Scammers drain $1.7m claiming to be Coinbase employees

A new scam saw bad actors impersonate Coinbase employees to dupe users out of millions of dollars worth of cryptocurrency assets.

Tegan Kline, the co-founder of Edge & Node, has warned of this new attack where his “good friend” lost $1.7 million from their self-custody wallet. The victim was tricked into sharing their private key.

The scammers contacted the victim via a call, masquerading as an employee of the crypto exchange Coinbase. 

Soon after, they sent an email that seemed to originate from Coinbase’s security team. In the email, the scammers identified themselves as “David Brown,” adding that the recipient was “speaking to an official” Coinbase representative.

Fake email sent by the scammer to the victim | Source: Tegan.eth on X

To seem legitimate, they informed the victim about their past transactions from Coinbase. 

The scammer then claimed the victim’s wallet was “connecting directly with the blockchain,” resulting in unauthorized transactions. This was followed by a subsequent email showing an outgoing transaction.

To address this issue, the victim was redirected to a website under the scammer’s control.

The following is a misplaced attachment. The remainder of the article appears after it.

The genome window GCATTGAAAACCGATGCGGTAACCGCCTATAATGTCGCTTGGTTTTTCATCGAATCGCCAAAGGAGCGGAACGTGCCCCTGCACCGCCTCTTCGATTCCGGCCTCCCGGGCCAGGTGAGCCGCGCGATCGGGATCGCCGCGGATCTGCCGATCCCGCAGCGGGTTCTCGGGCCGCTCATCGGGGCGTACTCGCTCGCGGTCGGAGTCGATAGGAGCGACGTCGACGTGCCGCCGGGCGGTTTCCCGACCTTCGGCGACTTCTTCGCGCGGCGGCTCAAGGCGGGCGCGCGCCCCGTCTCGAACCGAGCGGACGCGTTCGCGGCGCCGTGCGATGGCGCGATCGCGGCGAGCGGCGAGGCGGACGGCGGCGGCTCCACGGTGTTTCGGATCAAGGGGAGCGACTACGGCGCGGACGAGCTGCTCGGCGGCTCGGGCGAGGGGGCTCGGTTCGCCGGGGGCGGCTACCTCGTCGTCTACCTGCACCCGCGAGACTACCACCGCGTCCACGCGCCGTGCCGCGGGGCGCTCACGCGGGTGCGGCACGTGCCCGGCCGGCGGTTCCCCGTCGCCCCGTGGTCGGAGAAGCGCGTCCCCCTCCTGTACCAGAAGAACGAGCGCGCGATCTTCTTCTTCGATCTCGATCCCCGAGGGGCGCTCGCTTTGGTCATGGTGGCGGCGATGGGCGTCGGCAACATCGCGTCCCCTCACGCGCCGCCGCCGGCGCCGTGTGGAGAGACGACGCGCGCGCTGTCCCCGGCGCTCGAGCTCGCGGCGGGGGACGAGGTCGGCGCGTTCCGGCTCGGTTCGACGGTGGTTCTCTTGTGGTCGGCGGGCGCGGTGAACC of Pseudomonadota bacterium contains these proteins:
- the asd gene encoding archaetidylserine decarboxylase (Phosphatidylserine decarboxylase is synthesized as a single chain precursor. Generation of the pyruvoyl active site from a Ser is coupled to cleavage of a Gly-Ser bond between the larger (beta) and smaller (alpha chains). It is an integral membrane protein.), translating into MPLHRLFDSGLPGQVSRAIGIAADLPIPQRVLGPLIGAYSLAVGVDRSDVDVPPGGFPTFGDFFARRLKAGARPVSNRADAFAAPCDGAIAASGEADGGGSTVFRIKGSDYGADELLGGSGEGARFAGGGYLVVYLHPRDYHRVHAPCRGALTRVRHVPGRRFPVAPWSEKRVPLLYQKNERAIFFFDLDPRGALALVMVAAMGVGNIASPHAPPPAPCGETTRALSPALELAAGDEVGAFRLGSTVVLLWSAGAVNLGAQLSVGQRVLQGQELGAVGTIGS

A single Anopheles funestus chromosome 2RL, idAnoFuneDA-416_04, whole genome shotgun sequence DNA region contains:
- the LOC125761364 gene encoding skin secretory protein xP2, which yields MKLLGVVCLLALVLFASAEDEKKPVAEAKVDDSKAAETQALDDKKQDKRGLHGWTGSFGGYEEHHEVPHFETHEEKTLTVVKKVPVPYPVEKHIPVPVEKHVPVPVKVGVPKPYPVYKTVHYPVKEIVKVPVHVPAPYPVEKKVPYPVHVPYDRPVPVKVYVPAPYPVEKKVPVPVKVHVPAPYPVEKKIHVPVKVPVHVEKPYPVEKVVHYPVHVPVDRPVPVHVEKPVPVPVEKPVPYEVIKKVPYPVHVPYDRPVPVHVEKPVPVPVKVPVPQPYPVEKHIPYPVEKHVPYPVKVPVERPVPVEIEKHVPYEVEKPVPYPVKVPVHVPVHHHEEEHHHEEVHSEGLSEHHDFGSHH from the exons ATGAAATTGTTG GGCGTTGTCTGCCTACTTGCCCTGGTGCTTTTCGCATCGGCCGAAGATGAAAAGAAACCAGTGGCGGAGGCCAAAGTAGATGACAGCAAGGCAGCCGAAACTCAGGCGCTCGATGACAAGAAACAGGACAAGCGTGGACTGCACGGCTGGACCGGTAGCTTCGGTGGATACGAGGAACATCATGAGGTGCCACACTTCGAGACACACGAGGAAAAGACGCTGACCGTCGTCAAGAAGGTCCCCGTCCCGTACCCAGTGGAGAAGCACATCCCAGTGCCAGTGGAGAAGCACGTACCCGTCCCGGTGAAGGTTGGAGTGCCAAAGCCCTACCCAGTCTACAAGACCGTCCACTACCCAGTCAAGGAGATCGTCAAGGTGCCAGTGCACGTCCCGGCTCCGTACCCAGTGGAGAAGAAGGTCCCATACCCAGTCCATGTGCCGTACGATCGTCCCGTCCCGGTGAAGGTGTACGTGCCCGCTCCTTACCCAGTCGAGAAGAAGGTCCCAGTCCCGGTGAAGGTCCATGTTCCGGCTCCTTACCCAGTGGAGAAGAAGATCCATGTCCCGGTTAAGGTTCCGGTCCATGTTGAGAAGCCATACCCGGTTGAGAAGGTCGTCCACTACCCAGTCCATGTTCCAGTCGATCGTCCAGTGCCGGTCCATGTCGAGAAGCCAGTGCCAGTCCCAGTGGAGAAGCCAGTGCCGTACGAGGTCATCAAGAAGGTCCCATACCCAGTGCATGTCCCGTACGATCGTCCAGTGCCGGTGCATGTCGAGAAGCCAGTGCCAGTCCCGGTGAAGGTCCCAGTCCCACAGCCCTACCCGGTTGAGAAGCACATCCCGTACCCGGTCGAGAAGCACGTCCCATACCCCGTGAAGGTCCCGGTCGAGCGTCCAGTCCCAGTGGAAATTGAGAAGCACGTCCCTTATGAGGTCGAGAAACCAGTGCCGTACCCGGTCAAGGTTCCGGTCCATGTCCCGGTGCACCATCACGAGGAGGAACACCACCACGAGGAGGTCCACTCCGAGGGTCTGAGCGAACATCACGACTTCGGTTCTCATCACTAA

According to the victim, they knew the website was “not safe” but entered just a part of their key phrase but did not submit it. Despite this, $1.7 million was siphoned off the victim’s wallet. 

These malicious websites capture data as a user enters it, said Hiro Systems CEO Alex Miller, adding that even a part of a seed phrase is enough for them to “brute force the rest.”

Miller added he was targeted in a similar fake Coinbase employee scam. The scammers claimed that someone was trying to access his account.

The executive estimated that his email may have leaked in a 2022 data breach from CoinTracker’s email service provider database. He advised anyone using CoinTracker to “cycle [their] API keys,” which scammers leverage to verify as the victim during an attack.

“This feels like a moderately-targeted attack. they created a look-alike email address and spoofed a phone number similar to mine but so far haven’t appeared to try and phish me or crack any of my underlying accounts,” Miller added.

Another X user, “TraderPaul04” also claimed to have “thwarted” a similar attack. The user received an automated call telling him that his Coinbase account was being accessed from a different location.

He was asked to confirm the login. Following this, he received a call from “an American male” who identified as a Coinbase employee. He then received a fake password reset link, which TraderPaul04 identified as a phishing attempt.

The X user also confirmed that there were no login attempts on his account. 

The Coinbase brand name has been leveraged on several occasions by scammers, and it’s not just limited to employee impersonation. In May, the United States Department of Justice (DoJ) charged an individual for stealing $37 million in crypto via a fake Coinbase pro website.

Beyond Coinbase, scammers have impersonated other crypto exchanges, government agencies, and even celebrities. In some cases, victims have been duped in the name of job interviews.

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